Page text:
“Well, let’s do something, even if it’s wrong.”
My sweet boyfriend had driven two hours each way to pick me up from college and take me to the comfort of my parents’ house while I moaned and shivered from the flu. Unfortunately, he had slightly miscalculated the amount of fuel left in the tank. As we exited the turnpike, less than five miles from the nice warm fire my dad had inevitably started in the stove for me, the truck sputtered to a stop. It was cold, it was raining, and it was nearly midnight. (I should mention this was before the days of cell phones in every pocket.) It was more than I could take. I fought back tears as I considered my options. My sweetie and I stared at each other for one uncertain moment before he made his declaration. “Wait here. I’ll be right back,” he added as he jumped out of the truck and approached a night crew working on the road.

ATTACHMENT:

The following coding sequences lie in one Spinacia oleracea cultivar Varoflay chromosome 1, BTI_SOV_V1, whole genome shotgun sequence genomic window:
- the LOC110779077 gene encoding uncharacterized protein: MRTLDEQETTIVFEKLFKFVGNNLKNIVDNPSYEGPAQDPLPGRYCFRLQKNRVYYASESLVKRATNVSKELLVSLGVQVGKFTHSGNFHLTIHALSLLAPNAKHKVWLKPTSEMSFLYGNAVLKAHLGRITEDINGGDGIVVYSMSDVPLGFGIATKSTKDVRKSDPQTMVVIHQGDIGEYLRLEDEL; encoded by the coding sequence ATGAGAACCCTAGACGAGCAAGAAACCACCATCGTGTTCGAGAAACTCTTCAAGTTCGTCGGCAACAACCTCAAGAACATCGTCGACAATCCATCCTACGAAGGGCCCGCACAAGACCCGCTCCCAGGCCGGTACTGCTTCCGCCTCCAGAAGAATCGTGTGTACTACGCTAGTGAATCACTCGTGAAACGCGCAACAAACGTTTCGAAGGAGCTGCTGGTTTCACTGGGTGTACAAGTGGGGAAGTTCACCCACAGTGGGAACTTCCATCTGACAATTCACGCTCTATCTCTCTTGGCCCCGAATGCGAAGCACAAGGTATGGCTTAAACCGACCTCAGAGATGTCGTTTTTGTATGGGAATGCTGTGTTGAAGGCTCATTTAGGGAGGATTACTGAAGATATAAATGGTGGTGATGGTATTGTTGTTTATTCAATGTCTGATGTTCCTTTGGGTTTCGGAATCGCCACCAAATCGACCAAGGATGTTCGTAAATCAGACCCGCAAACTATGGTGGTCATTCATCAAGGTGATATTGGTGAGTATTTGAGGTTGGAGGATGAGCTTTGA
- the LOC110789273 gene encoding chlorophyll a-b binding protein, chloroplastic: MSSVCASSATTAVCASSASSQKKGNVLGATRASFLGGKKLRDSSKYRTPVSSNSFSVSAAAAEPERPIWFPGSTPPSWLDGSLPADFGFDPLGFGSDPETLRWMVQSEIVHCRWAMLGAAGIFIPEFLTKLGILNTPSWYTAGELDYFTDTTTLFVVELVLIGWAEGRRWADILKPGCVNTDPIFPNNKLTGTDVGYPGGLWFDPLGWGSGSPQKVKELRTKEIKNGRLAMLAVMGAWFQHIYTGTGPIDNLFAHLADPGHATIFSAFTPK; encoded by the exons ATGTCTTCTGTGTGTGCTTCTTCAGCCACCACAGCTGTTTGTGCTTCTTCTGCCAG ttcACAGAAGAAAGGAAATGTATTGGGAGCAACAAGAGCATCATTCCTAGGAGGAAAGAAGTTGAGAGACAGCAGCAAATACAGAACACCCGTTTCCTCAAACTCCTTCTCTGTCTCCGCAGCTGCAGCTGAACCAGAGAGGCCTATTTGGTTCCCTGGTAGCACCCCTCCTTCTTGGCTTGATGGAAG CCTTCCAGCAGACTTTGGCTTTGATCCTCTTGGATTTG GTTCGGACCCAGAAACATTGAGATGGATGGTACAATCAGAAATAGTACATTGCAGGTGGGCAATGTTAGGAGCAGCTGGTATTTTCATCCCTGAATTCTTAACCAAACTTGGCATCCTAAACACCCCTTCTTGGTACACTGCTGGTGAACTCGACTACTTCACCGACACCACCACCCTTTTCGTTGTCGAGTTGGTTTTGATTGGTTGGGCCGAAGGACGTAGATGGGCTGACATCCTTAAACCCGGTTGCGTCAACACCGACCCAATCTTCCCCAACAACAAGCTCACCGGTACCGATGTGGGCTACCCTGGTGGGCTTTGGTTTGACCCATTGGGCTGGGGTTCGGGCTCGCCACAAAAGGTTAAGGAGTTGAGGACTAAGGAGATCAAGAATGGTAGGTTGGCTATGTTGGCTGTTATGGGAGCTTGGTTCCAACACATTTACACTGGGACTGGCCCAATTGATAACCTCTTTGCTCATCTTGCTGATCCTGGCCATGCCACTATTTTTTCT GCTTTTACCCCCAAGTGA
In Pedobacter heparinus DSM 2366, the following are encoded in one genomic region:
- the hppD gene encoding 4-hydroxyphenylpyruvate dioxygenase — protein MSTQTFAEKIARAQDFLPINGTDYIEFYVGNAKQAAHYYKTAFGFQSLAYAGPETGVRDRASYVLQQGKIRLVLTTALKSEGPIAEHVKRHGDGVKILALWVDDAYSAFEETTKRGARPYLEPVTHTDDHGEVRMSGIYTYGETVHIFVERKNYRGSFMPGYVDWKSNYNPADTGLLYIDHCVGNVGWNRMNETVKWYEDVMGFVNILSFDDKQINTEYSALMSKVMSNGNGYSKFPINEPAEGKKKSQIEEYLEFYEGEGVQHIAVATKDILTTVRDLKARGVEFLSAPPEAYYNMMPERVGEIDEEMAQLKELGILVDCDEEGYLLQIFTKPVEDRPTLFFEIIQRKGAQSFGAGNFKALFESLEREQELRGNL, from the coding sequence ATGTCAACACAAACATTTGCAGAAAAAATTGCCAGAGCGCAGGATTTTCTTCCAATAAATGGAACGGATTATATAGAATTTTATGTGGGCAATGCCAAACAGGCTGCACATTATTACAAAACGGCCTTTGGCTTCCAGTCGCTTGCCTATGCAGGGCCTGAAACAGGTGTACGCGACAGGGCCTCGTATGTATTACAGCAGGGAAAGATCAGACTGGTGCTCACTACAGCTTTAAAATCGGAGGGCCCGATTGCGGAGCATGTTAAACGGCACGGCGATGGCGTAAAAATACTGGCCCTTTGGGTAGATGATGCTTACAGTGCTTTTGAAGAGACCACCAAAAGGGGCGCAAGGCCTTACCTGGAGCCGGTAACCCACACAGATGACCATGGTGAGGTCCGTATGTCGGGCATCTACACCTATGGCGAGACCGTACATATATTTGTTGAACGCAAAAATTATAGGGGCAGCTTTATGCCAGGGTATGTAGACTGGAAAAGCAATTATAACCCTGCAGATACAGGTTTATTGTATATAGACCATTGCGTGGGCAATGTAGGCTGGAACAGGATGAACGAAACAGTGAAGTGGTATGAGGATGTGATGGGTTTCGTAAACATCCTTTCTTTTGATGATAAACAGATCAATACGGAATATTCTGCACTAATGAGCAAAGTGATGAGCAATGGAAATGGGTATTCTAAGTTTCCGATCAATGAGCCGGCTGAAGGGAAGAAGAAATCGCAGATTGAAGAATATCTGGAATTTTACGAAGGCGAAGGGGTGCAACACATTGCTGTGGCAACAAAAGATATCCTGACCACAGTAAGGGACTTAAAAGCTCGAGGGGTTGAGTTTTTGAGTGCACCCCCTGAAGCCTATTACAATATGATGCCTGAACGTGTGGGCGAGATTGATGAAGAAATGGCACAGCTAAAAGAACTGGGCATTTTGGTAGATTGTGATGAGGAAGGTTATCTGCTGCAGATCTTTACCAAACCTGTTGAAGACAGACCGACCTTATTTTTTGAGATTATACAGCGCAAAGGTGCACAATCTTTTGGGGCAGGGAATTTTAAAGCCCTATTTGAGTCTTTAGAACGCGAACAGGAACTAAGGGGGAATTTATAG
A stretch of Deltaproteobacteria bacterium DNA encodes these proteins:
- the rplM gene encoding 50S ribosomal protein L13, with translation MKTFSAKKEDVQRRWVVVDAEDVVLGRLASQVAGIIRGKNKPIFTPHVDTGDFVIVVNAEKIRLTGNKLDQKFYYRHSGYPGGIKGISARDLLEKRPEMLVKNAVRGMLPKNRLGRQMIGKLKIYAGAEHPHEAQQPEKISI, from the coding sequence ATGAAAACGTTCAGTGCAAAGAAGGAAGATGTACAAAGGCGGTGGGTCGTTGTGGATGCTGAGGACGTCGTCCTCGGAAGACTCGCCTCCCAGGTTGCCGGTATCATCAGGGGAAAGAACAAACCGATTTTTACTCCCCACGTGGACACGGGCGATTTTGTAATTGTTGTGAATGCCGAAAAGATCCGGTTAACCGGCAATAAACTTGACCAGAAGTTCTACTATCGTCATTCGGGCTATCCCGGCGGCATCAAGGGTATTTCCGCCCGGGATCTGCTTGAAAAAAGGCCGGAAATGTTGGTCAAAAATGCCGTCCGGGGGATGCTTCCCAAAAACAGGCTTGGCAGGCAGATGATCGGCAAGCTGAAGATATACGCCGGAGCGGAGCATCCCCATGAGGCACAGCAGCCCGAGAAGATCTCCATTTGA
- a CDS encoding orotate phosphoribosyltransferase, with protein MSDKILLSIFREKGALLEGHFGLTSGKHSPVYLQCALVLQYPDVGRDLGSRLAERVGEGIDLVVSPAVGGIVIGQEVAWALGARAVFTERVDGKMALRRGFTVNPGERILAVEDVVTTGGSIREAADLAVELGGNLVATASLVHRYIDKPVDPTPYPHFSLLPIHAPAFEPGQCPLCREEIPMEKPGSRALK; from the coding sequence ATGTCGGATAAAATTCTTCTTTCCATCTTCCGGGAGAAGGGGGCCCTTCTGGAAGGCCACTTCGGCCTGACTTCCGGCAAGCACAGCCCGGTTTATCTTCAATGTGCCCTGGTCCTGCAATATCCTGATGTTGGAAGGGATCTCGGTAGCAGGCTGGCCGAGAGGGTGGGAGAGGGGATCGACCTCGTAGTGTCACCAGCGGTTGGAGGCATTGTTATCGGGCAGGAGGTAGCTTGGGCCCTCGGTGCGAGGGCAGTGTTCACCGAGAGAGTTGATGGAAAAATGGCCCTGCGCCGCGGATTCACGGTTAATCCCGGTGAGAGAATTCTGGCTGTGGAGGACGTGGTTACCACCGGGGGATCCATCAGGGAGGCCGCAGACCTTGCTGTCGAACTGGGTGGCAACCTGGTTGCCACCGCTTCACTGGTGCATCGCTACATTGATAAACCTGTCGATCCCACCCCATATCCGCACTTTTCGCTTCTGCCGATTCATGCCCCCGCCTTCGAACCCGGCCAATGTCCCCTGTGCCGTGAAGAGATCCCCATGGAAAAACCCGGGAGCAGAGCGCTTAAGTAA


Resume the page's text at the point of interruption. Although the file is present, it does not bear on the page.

Wouldn’t you know, an old buddy of his just happened to now work on a road construction crew, and was on duty at that exit on that night? He handed my boyfriend the keys to his truck—where he had an empty gas can—and in less than thirty minutes we were on our way.
I married that sweet boy a few months later, and he continues to cling to this mantra: “Let’s do something, even if it’s wrong.” When we get lost on a hike. When he’s working on a building project. When we’re trying to figure out how to be good parents. Again and again, for almost two decades, his words have reminded me not to be paralyzed by fear, but to just do something.